A shriveled piece of intestine is all that remains of the unfortunate soul who died in Philadelphia's 1849 outbreak of cholera. Researchers do not even know his name.

Yet after sophisticated computer analysis, the patient's yellowish tissue has yielded a wealth of information: the DNA of his killer.

The genome of this cholera strain, which claimed more than 1,000 lives, was described in a new study in the New England Journal of Medicine.

The findings will be of no immediate help to doctors who treat the modern form of the disease, a waterborne illness that still plagues developing countries with inadequate sanitation. The results, however, show the 19th-century Philadelphia strain of bacteria was not so different from its modern cousin, offering clues as to how the microbe has tweaked itself to remain a deadly fixture in the human experience.

The lab that did the analysis, at McMaster University in Ontario, is well-known for extracting DNA from fossils many thousands of years old, such as woolly mammoth bones.

The team, led by geneticist Hendrik Poinar, was not so sure about finding cholera from less than 200 years ago.

The microbe, formally called Vibrio cholerae, infects only the intestines, causing severe diarrhea, and does not show up in a victim's bones. So unless someone had made a point of storing some of the soft tissue in a jar, the scientists were out of luck.

Care to guess who had something like that sitting on a shelf?

Right the first time. The Mütter Museum of the College of Physicians of Philadelphia has at least six intestines from cholera victims in 1849.

"Our wet specimens are very well inventoried," said curator Anna Dhody, a coauthor of the DNA study. "We know pretty much exactly what we have and where it is."

Still unclear was whether the bacterial DNA would be too degraded to decipher, but the situation was promising, Dhody said. The tissue was preserved in alcohol, and the bottles appeared to have been unopened since 1849. Most were sealed off with an elaborate four-layer covering: a lead disk, a piece of pig's bladder, a scrap of parchmentlike material, and finally a coating of black pitch.

The researchers used scalpels to extract six tissue bits the size of postage stamps - a procedure museum officials allowed after deciding it could yield valuable information.

The team was indeed able to recover cholera DNA from one sample - though it was highly fragmented, its average length fewer than 50 base pairs, said lead author Alison Devault, a Ph.D. candidate in McMaster's anthropology department. To put that in perspective, V. cholerae's entire genome measures about four million base pairs, while the human genome is three billion pairs.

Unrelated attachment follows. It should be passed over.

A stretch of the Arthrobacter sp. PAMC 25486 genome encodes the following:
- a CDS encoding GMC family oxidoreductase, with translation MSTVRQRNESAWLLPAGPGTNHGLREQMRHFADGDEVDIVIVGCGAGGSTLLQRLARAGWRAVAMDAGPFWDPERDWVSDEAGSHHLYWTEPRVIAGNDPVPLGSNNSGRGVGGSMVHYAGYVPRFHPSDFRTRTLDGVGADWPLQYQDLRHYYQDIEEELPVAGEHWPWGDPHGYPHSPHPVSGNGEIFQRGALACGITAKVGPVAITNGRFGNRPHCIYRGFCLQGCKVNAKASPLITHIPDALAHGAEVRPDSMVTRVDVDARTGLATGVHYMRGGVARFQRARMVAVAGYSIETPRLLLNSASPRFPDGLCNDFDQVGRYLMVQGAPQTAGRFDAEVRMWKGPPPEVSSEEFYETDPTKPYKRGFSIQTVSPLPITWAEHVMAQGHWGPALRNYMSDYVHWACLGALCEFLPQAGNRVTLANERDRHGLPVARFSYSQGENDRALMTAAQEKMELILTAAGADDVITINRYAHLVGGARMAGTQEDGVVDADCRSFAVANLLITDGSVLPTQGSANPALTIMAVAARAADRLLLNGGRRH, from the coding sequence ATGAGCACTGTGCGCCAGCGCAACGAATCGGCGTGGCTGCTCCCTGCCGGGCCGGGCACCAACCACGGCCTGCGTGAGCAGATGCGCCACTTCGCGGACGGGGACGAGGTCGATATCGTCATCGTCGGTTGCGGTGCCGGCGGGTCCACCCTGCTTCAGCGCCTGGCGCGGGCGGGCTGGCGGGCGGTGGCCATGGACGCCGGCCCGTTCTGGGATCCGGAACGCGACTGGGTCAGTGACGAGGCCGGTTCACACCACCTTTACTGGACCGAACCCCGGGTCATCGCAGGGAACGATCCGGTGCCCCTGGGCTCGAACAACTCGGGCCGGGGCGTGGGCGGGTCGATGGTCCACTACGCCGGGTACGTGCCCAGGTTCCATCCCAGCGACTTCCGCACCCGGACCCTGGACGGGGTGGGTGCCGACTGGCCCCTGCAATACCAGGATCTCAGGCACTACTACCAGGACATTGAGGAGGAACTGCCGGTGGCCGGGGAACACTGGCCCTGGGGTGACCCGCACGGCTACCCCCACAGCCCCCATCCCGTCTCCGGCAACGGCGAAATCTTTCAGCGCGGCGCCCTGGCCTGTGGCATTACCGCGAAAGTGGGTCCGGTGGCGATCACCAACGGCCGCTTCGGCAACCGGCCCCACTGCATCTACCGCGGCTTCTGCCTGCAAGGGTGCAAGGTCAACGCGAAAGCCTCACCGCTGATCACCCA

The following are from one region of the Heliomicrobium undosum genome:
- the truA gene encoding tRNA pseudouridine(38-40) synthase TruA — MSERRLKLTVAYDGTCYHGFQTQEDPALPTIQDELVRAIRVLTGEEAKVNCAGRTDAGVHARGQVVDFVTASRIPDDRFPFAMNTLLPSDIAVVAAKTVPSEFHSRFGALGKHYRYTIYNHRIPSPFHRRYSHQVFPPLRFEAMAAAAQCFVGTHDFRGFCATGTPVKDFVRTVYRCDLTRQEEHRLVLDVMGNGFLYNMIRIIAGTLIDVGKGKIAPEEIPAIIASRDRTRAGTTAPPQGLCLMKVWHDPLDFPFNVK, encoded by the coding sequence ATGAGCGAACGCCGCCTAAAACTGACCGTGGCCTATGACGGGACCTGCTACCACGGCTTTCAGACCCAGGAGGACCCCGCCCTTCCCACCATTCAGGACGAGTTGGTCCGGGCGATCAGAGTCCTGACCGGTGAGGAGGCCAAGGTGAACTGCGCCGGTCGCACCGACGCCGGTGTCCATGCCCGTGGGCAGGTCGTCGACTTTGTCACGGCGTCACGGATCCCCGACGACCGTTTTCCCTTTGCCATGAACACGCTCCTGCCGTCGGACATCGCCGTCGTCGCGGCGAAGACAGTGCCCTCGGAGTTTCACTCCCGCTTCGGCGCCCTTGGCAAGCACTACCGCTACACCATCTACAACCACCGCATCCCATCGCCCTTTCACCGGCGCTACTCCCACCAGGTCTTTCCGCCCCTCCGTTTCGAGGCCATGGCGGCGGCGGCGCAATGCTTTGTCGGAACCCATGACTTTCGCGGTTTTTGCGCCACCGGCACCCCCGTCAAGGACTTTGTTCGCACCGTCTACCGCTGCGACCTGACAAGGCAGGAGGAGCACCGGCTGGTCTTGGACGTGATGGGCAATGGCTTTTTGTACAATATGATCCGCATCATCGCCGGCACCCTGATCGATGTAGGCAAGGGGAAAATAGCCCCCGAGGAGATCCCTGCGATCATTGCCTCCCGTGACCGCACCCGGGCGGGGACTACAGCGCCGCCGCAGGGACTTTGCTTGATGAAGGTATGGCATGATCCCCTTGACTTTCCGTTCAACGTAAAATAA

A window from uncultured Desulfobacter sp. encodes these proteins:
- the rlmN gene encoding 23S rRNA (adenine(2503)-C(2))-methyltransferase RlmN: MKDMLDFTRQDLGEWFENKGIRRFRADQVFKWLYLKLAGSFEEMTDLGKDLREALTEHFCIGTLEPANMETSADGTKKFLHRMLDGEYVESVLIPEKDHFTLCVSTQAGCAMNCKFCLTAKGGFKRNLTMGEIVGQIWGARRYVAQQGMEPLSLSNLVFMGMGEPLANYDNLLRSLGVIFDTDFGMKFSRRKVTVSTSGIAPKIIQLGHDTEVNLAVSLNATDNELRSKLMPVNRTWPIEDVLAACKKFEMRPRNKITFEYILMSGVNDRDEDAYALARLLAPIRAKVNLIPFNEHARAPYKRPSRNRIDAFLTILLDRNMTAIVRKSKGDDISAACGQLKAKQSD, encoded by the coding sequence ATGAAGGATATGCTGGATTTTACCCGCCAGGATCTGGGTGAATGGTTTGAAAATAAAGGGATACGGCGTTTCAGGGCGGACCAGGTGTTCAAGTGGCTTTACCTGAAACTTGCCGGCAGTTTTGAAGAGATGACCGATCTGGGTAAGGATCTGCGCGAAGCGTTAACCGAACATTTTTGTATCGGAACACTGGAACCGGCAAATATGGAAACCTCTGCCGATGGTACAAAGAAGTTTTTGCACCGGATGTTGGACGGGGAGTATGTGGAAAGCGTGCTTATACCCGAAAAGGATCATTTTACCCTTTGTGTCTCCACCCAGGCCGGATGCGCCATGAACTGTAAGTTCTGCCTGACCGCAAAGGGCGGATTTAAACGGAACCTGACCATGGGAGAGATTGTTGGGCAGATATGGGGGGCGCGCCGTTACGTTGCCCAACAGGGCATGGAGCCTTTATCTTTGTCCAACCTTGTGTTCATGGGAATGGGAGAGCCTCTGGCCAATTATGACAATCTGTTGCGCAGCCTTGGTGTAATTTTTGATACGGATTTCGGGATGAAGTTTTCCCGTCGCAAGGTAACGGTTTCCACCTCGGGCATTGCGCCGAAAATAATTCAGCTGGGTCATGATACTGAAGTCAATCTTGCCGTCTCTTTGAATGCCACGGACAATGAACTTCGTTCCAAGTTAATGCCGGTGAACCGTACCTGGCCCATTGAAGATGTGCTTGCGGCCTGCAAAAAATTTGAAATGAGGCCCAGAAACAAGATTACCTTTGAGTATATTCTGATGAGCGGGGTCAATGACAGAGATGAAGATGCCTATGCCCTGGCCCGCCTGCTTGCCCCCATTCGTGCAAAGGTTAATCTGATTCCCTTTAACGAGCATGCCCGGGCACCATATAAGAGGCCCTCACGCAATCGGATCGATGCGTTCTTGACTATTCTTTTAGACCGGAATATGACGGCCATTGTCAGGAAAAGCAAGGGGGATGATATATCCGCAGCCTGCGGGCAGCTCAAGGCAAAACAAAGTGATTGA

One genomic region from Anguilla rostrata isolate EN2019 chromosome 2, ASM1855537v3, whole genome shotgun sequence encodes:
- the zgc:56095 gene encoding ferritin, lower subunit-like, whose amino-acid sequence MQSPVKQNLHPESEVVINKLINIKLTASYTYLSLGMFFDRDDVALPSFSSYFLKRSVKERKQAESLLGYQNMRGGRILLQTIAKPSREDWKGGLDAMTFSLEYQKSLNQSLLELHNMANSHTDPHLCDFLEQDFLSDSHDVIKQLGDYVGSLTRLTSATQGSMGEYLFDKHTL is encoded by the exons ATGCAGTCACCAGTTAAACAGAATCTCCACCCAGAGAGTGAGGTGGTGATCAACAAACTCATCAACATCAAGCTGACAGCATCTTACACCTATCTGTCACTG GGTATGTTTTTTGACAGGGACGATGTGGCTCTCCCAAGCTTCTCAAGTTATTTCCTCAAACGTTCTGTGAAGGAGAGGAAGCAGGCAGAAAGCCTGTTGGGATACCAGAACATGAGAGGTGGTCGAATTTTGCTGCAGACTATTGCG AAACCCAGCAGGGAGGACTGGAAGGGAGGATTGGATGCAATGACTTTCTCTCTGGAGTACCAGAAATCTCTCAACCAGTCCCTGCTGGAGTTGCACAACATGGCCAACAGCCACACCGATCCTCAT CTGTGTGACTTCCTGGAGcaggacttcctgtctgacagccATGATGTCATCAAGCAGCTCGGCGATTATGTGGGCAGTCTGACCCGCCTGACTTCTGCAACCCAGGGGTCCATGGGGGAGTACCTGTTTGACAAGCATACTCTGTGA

The scientists used a series of chemical and computer techniques to fish out fragments that appeared to be from the 1849 bacteria, matching them as best they could to the framework of a known cholera genome from the mid-20th century.

The patient's intestine contained fragments from the DNA of multiple cholera-causing cells, so the scientists had multiple copies of each fragment - a good thing, for many were damaged. By looking at many versions of each fragment, they could guard against errors - almost like looking at multiple damaged versions of the same jigsaw puzzle.

The analysis revealed the 1849 version of the bacteria was 95 to 97 percent similar to the "classical" mid-20th-century variety, the authors reported. The version now present in parts of Africa, Asia, and the Caribbean, called "El Tor" after the Egyptian city where it was found, is somewhat less similar.

Jun "Jay" Zhu, associate professor of microbiology at the University of Pennsylvania's Perelman School of Medicine, praised the study.

Until now, scientists have not known for sure what form of the bacteria caused the 19th-century outbreaks in Philadelphia and other cities, said Zhu, who studies the genetics of modern cholera.

"We always suspected that the classical strain caused all those pandemics," Zhu said. "This is the first clue."

The modern version of cholera is somewhat milder than the 1849 and other classical varieties, as it contains only one copy of a genetic recipe for the toxin that causes diarrhea, he said. The classic type, with multiple copies, killed people so fast that it had not as much chance to spread.

Among them was the Mütter Museum patient identified only as 3090.13. The McMaster genetic analysis determined that he had African ancestry. In their study, the authors said such specimens needed to be handled with respect and sensitivity, noting that in the 19th century it was common for specimens to be taken from minority and poor patients without consent.

George M. Wohlreich, the College of Physicians' chief executive officer, said the study shows that such collections are more than museum exhibits.

The intestine samples were collected by prominent 19th-century physician John Neill, before the field of medicine knew the disease was caused by bacteria. Now, 165 years later, we have its DNA.

"One can use the dead to inform the living," Wohlreich said, "and hopefully to prepare for the future."